On Sunday, Aldeburgh Documentary Festival will host a discussion that follows a screening of the acclaimed documentary ‘GAZA’, a film about Palestinian lives in the besieged enclave. Extraordinarily, the panel is advertised to include the CEO of the UK’s biggest pro-Israel public relations group, BICOM (British Israel Communications and Research). 

Clearly something has gone very awry with programming principles at Aldeburgh DocFest.  

Below, journalist and author Sarah Helm who has been reporting from Gaza during the ‘Great March of Return’ protests, describes how she was invited, and then disinvited, from the GAZA panel at Aldeburgh DocFest. Her statement gives an indication of the confused and troubling logic at work behind the scenes. 

It can never be appropriate or ethical for an independent cultural organisation to provide a platform for a PR company for Israel that is overtly complicit with the oppression of Palestinian people.  Filmmakers and audiences deserve better.

Artists for Palestine UK urges the festival programmers to get in touch, so that we can help connect Aldeburgh DocFest with one or more of the knowledgeable Palestinian artists, writers and speakers in the south of England who could enrich a proper discussion about Gaza, with reference to their own lived experience.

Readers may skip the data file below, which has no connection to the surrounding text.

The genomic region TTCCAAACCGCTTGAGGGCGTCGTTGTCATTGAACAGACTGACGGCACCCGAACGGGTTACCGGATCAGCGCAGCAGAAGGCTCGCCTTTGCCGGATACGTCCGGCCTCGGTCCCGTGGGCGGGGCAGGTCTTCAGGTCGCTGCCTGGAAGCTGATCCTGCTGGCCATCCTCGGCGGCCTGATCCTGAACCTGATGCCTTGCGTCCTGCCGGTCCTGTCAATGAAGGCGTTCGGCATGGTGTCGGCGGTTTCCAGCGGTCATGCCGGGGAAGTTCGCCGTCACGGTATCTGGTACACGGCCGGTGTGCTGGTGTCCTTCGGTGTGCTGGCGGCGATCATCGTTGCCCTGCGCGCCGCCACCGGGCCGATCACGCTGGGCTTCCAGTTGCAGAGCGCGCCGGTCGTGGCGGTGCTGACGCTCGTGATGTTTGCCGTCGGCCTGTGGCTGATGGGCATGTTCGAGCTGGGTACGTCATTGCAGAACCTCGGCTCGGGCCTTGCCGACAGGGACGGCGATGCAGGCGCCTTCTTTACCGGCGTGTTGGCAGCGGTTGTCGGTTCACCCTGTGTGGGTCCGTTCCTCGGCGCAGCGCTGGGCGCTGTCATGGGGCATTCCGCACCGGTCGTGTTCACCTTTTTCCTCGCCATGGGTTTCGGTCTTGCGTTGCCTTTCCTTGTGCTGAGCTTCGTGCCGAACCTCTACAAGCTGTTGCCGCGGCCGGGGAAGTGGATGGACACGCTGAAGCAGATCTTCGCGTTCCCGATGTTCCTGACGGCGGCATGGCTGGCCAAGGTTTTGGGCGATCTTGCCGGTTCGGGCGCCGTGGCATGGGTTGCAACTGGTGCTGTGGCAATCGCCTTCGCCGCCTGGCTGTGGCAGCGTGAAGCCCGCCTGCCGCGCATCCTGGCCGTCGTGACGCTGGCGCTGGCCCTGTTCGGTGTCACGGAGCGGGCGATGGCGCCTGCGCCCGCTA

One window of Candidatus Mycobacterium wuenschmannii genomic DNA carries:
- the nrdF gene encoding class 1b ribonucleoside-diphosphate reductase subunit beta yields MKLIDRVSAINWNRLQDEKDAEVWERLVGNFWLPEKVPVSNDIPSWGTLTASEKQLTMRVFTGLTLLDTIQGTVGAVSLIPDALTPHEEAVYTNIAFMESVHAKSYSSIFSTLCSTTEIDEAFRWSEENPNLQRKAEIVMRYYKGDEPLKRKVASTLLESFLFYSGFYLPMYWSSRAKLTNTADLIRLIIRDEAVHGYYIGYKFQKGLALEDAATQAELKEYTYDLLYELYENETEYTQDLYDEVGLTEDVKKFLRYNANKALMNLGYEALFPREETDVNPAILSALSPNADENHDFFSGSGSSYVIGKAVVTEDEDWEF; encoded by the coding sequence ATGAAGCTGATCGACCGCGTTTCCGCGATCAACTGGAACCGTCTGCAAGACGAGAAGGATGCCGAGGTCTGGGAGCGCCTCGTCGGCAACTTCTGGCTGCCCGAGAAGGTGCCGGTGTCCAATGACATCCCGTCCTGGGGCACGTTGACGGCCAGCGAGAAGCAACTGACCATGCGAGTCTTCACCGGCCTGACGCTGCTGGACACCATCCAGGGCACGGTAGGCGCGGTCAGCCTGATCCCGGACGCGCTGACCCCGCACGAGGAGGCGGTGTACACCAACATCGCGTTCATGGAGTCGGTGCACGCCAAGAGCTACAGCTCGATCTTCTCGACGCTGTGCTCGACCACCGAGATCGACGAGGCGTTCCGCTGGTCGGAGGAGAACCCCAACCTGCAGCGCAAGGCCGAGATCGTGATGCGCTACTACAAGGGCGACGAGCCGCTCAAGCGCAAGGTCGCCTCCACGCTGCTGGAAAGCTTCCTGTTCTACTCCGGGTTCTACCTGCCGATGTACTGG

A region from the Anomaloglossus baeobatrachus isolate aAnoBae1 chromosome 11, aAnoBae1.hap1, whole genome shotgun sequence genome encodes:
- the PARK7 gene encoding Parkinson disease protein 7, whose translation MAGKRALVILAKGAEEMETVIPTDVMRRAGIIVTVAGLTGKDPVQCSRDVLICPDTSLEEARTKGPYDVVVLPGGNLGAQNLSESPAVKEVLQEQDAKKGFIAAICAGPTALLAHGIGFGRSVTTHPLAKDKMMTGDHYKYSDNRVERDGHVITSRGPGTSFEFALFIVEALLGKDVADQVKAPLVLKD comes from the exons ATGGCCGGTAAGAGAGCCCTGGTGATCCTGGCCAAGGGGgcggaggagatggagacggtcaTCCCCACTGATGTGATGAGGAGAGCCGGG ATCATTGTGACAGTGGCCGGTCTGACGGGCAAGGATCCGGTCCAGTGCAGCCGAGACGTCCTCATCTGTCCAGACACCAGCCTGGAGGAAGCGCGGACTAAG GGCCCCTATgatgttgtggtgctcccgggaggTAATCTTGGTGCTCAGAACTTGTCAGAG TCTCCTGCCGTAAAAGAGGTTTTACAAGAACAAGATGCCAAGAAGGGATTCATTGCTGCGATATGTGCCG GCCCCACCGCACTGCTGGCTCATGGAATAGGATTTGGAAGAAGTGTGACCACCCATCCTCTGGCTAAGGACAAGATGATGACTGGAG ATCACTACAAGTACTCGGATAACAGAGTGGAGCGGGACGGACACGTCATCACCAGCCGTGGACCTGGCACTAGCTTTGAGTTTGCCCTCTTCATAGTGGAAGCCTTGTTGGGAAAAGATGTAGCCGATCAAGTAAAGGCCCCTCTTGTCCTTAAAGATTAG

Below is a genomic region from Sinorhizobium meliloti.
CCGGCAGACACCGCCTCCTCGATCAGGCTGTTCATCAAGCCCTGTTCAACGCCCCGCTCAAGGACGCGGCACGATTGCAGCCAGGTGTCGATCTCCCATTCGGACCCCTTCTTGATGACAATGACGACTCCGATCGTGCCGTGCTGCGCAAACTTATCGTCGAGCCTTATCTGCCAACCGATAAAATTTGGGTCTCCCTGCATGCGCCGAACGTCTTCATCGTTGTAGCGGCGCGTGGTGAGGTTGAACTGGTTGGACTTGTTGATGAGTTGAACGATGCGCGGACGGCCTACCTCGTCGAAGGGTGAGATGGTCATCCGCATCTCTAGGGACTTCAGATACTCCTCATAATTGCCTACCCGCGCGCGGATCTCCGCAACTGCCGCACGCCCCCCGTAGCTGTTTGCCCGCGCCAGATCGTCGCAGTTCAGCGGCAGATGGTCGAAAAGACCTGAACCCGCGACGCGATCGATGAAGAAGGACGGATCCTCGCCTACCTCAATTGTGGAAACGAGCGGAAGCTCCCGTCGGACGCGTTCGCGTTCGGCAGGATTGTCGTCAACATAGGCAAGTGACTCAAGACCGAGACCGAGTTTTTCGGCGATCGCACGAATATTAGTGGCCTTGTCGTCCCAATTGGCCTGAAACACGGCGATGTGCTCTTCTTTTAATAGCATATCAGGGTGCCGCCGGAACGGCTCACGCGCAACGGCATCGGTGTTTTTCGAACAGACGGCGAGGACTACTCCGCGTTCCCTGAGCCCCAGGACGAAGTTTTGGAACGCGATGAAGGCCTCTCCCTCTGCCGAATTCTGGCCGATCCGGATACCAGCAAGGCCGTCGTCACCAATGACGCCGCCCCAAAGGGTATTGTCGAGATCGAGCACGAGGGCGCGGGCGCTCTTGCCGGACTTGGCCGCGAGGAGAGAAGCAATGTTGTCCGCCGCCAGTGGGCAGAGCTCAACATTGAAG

“I’m the journalist “unplatformed” from the Aldeburgh DocFest screening of ‘Gaza’. The festival is this week-end. I was invited to be in a panel to discuss the documentary.

In the 1990s I was Jerusalem correspondent for the Independent and visited Gaza often. Since then I have worked in Gaza as a freelance for the Independent, Sunday Times, The New York Review of Books, Newsweek and the Observer, most recently spending three weeks there for The Sunday Times this summer when I wrote a piece about the border sniper shooting for The Sunday Times. When in August Jill Green, the DocFest organiser, invited me to join a panel to discuss the Gaza film, I naturally was pleased to accept.

But Ms Green then emailed me about a month or so later to say she was “embarrassed” to tell me that I was no longer invited because it had been decided the panel would not be “balanced” if it had me on it. She said she “knew my views” and had to have a more ‘balanced panel”.

The decision to “uninvite” me was particularly unsettling for me as I am currently working on re-erecting the lost stories of Palestinian refugees, whose stories have been buried or ignored over the years.

According to the DocFest program published on line, the “balanced” panel is now three men, one a representative of BICOM, the UK’s main pro-Israel lobby.